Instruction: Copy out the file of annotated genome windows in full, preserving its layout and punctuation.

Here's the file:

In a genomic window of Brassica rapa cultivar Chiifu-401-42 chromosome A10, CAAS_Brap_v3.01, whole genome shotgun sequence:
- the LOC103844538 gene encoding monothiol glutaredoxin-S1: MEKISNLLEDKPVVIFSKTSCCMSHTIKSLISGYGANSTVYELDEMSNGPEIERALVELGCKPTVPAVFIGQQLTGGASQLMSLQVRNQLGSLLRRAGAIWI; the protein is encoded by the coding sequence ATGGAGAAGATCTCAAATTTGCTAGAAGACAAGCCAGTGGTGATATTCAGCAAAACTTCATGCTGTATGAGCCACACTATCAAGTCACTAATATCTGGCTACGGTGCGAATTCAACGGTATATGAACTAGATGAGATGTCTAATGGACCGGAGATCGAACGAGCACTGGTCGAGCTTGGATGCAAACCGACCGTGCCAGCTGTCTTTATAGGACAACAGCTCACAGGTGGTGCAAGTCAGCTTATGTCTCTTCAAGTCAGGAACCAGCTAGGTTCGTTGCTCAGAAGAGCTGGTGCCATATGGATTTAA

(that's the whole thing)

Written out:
In a genomic window of Brassica rapa cultivar Chiifu-401-42 chromosome A10, CAAS_Brap_v3.01, whole genome shotgun sequence:
- the LOC103844538 gene encoding monothiol glutaredoxin-S1: MEKISNLLEDKPVVIFSKTSCCMSHTIKSLISGYGANSTVYELDEMSNGPEIERALVELGCKPTVPAVFIGQQLTGGASQLMSLQVRNQLGSLLRRAGAIWI; the protein is encoded by the coding sequence ATGGAGAAGATCTCAAATTTGCTAGAAGACAAGCCAGTGGTGATATTCAGCAAAACTTCATGCTGTATGAGCCACACTATCAAGTCACTAATATCTGGCTACGGTGCGAATTCAACGGTATATGAACTAGATGAGATGTCTAATGGACCGGAGATCGAACGAGCACTGGTCGAGCTTGGATGCAAACCGACCGTGCCAGCTGTCTTTATAGGACAACAGCTCACAGGTGGTGCAAGTCAGCTTATGTCTCTTCAAGTCAGGAACCAGCTAGGTTCGTTGCTCAGAAGAGCTGGTGCCATATGGATTTAA